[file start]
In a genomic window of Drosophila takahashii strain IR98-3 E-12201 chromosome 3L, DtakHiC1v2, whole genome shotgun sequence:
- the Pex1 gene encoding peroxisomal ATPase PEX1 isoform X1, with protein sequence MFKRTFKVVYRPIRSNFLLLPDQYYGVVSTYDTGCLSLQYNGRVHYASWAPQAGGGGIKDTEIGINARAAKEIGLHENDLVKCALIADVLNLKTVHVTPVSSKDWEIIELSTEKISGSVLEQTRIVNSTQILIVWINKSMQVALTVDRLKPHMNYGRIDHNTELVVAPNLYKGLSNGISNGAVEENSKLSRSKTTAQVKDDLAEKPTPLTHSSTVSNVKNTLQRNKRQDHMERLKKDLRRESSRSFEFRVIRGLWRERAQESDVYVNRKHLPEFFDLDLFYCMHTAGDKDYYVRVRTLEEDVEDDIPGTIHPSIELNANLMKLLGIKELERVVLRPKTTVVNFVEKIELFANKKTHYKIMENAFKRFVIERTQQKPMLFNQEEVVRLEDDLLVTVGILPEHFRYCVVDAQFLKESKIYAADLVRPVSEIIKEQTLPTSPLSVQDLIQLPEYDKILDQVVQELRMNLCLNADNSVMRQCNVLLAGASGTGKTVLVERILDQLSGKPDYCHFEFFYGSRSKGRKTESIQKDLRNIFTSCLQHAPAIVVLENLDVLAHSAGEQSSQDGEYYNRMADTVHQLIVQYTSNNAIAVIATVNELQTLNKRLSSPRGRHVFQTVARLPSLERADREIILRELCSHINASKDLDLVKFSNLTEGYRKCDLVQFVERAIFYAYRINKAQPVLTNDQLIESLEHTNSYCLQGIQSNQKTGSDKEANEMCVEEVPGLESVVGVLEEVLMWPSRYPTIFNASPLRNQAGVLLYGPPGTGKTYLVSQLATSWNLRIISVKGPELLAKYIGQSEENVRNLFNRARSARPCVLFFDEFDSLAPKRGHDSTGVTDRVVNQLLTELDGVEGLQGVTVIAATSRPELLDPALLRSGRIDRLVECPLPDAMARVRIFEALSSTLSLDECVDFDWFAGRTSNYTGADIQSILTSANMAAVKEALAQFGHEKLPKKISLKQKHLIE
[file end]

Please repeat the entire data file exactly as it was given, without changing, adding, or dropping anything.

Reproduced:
In a genomic window of Drosophila takahashii strain IR98-3 E-12201 chromosome 3L, DtakHiC1v2, whole genome shotgun sequence:
- the Pex1 gene encoding peroxisomal ATPase PEX1 isoform X1, with protein sequence MFKRTFKVVYRPIRSNFLLLPDQYYGVVSTYDTGCLSLQYNGRVHYASWAPQAGGGGIKDTEIGINARAAKEIGLHENDLVKCALIADVLNLKTVHVTPVSSKDWEIIELSTEKISGSVLEQTRIVNSTQILIVWINKSMQVALTVDRLKPHMNYGRIDHNTELVVAPNLYKGLSNGISNGAVEENSKLSRSKTTAQVKDDLAEKPTPLTHSSTVSNVKNTLQRNKRQDHMERLKKDLRRESSRSFEFRVIRGLWRERAQESDVYVNRKHLPEFFDLDLFYCMHTAGDKDYYVRVRTLEEDVEDDIPGTIHPSIELNANLMKLLGIKELERVVLRPKTTVVNFVEKIELFANKKTHYKIMENAFKRFVIERTQQKPMLFNQEEVVRLEDDLLVTVGILPEHFRYCVVDAQFLKESKIYAADLVRPVSEIIKEQTLPTSPLSVQDLIQLPEYDKILDQVVQELRMNLCLNADNSVMRQCNVLLAGASGTGKTVLVERILDQLSGKPDYCHFEFFYGSRSKGRKTESIQKDLRNIFTSCLQHAPAIVVLENLDVLAHSAGEQSSQDGEYYNRMADTVHQLIVQYTSNNAIAVIATVNELQTLNKRLSSPRGRHVFQTVARLPSLERADREIILRELCSHINASKDLDLVKFSNLTEGYRKCDLVQFVERAIFYAYRINKAQPVLTNDQLIESLEHTNSYCLQGIQSNQKTGSDKEANEMCVEEVPGLESVVGVLEEVLMWPSRYPTIFNASPLRNQAGVLLYGPPGTGKTYLVSQLATSWNLRIISVKGPELLAKYIGQSEENVRNLFNRARSARPCVLFFDEFDSLAPKRGHDSTGVTDRVVNQLLTELDGVEGLQGVTVIAATSRPELLDPALLRSGRIDRLVECPLPDAMARVRIFEALSSTLSLDECVDFDWFAGRTSNYTGADIQSILTSANMAAVKEALAQFGHEKLPKKISLKQKHLIE